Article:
Multivariate Bayesian meta‑analysis: joint modelling of multiple cancer types using summary statistics

We know that cancer is a big important problem in Australia, and we also know that certain cancers have markedly different rates between different areas across our country.

However, there currently isn’t an easy way to identify which areas have high (or low) rates of several different cancers together. This is important information, as there can be common risk factors between different types of cancers.

The study identified some differences in relationships among multiple cancers according to the remoteness of a region. Some of the cancer types are related positively. That is, the cancer types have similar risk ( high or low) in major cities of Australia but such patterns are not true in remote and regional areas of Australia. These types of findings create new opportunities for research to find out what is responsible for such discrepancies in different geographic areas and risk of multiple cancers.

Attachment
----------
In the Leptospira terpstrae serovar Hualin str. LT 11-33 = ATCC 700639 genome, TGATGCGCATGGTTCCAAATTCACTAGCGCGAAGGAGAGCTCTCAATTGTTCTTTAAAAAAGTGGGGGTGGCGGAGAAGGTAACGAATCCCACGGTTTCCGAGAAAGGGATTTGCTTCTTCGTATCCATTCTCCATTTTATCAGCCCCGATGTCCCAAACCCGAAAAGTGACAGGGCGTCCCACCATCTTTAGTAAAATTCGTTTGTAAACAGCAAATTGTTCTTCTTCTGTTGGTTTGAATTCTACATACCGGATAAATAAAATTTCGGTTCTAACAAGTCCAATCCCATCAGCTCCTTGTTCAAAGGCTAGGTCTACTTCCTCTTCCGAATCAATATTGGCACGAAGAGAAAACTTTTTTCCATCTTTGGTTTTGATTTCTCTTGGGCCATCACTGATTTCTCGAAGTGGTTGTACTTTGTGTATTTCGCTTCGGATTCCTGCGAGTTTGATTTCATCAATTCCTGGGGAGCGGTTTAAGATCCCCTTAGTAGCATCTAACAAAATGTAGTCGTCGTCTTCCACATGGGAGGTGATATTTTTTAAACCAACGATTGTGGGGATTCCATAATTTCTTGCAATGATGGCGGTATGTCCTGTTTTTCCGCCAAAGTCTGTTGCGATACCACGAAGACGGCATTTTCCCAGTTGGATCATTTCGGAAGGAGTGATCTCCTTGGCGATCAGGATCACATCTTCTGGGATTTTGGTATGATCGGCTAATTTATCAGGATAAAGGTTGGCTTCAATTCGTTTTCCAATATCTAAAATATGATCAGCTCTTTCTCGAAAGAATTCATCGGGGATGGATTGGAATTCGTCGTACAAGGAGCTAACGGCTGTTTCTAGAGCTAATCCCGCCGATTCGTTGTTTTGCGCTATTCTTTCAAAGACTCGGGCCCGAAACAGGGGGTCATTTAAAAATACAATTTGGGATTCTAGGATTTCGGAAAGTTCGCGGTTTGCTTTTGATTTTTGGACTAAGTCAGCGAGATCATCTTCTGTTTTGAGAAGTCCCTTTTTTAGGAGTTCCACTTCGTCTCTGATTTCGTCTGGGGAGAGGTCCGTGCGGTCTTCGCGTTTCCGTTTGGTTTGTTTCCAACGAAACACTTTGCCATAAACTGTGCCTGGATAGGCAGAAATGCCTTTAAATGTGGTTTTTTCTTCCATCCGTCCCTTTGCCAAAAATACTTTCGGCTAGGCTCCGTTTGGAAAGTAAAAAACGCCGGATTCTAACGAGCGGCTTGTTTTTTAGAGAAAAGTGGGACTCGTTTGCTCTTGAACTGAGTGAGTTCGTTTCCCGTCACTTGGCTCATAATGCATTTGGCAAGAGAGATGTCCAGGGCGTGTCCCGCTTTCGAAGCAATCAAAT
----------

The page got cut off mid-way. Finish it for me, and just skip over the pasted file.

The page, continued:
This research provides a tool so that people can use readily available data from online cancer atlases, and understand patterns for multiple cancer types together.

The cancer incidence data used in this research can be downloaded from the Australian Cancer Atlas website: One of the co-authors of the publication is Professor Peter Baade, from Cancer Council Queensland.